- A user must be able to publish any material they choose, excepting those prohibited in all jurisdictions (e.g. child abuse, copyright). Publishers may refuse to serve specific customers for any reason or for no reason. But a user whose content is refused by one publisher may switch to another.
- Curation and moderation functions should be limited to selecting content in accordance with criteria specified by the user consuming the content. Consumers are free to choose abuse moderation policies that are as restrictive or as permissive as they choose.
- Open must allow users to protect their privacy. While providing rich social media functionality requires access to meta-data including the identity of a poster, link relationships and link semantics, these functions do not require access to the content itself or to the text of annotations.
- The Open ecology must support a range of business models for publishers, aggregators and content curators including paid subscription. Platforms supported by advertising should not be able to invade the privacy of non-users.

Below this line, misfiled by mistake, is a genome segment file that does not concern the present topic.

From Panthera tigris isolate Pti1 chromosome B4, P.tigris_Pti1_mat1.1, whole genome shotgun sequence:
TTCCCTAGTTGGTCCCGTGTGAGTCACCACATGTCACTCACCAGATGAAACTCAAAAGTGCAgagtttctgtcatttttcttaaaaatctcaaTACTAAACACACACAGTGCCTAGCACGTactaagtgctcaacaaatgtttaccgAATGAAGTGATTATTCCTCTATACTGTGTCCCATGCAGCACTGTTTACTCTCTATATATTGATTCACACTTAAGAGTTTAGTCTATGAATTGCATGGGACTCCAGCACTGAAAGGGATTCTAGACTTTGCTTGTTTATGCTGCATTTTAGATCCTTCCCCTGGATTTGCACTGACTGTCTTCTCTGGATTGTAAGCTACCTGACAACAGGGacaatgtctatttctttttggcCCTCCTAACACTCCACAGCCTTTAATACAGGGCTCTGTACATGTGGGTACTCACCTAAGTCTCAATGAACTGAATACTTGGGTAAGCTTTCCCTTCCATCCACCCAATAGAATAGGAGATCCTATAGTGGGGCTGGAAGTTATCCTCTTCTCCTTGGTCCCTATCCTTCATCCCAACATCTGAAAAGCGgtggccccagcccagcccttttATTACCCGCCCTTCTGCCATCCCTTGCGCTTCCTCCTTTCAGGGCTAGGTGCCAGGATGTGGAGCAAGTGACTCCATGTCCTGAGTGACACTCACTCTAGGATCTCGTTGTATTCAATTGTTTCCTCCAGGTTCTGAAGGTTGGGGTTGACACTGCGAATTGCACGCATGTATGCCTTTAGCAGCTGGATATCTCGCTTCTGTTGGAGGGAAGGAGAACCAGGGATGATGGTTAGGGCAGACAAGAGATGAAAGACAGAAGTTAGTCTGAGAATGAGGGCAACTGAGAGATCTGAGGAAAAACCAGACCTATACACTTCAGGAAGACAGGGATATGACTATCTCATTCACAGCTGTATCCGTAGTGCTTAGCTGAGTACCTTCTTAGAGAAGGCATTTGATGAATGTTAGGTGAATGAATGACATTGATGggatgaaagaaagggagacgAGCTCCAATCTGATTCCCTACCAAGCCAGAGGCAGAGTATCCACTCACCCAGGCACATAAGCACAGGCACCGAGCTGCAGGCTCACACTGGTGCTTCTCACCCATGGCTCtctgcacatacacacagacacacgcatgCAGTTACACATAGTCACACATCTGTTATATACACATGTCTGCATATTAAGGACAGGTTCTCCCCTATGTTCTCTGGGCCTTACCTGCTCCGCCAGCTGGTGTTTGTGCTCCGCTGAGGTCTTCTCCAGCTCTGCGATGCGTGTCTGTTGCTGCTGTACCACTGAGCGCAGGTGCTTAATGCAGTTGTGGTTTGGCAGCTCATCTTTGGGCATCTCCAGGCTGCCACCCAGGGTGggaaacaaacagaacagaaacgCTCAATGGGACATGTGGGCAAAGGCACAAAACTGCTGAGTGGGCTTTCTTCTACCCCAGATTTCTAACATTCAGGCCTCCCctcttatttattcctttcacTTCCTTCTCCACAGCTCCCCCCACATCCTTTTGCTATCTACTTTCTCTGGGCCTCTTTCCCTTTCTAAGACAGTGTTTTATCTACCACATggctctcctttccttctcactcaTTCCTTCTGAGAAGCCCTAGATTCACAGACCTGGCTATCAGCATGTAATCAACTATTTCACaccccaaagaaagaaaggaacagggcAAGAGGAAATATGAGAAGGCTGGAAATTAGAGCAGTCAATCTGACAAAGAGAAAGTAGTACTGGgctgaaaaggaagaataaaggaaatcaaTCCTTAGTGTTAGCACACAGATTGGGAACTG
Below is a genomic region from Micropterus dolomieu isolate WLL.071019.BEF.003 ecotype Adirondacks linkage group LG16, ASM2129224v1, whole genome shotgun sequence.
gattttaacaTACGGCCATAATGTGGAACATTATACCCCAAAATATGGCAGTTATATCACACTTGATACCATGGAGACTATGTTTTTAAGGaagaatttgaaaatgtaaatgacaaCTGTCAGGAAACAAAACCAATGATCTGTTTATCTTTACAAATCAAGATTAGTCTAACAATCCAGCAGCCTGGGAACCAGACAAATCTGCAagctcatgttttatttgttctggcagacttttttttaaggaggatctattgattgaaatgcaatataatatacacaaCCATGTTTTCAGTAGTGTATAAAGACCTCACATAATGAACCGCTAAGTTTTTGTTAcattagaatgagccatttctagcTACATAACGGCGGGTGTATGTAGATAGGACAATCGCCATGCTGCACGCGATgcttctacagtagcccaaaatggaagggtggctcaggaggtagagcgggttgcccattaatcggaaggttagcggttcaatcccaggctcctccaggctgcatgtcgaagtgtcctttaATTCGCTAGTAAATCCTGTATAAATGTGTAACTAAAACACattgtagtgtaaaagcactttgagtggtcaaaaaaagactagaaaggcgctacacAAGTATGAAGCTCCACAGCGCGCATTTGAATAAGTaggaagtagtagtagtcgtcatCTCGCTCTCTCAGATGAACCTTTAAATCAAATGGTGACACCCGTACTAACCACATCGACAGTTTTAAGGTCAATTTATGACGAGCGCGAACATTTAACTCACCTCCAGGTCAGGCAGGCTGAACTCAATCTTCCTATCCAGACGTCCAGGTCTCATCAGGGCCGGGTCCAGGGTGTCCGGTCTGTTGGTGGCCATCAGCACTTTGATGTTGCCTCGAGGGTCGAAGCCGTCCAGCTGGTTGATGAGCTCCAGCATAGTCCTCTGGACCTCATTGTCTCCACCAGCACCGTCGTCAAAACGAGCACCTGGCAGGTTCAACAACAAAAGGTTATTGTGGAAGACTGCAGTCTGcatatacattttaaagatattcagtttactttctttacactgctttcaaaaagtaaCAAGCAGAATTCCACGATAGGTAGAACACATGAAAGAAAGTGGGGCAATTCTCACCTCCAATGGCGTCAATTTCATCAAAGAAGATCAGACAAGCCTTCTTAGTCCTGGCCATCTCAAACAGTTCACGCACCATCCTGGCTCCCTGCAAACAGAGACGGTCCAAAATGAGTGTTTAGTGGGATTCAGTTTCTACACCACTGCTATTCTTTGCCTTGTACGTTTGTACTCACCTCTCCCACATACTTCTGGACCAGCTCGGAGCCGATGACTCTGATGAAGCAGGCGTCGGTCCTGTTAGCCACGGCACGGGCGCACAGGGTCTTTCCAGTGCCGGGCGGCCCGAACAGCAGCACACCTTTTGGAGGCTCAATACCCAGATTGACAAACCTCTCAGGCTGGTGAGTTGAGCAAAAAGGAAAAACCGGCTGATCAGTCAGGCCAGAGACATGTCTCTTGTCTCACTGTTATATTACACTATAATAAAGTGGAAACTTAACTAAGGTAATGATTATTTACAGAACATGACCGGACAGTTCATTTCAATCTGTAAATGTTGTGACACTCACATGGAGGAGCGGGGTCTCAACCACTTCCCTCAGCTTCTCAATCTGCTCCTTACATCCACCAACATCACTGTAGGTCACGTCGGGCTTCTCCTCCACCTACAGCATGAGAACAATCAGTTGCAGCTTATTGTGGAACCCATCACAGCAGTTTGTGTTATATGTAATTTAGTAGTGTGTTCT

It is equally important to consider non-goals.
First and foremost, for me is that an open social media should not be designed to leverage the network effect to establish a monopoly. Nor should the goal of social media be to impose any form of social conformity or control.
One of the tacit assumptions shared by many working in social media is that they should replace the common experience created by network television. In the days before cable, before the VCR, a substantial portion of every industrial nation watched the same TV programs at the same time.
The notion that society was better when everyone thought alike is a paternalist view I reject, not least because the standards to which everyone was expected to conform were invariably sexist, racist and homophobic. Broadcast media imposed conformity and mediocrity. I value diversity and dissent.
Finally, let us remember one of the key design triumphs of the World Wide Web: Co-opting rather than seeking to replace legacy infrastructure.
When I started using the Web in 1992 there was very little content. I am one of the very few people who can claim to have ‘finished surfing the Web’ which I did in a little over three days of night shifts at DESY. But that didn’t matter because the Web browser also provided a gateway to a half dozen information sources that already existed but had woefully bad user interfaces.
In the same way, Open should be designed in such a way that it can leverage existing social media systems from Facebook to Mastodon to NNTP to Mailing Lists. But that does not mean we should proceed by taking an existing system as the starting point. Lotus Symphony showed why that was such a bad idea. The first thing is to work out where we want to aim, working out how legacy systems will fit into this model must be secondary.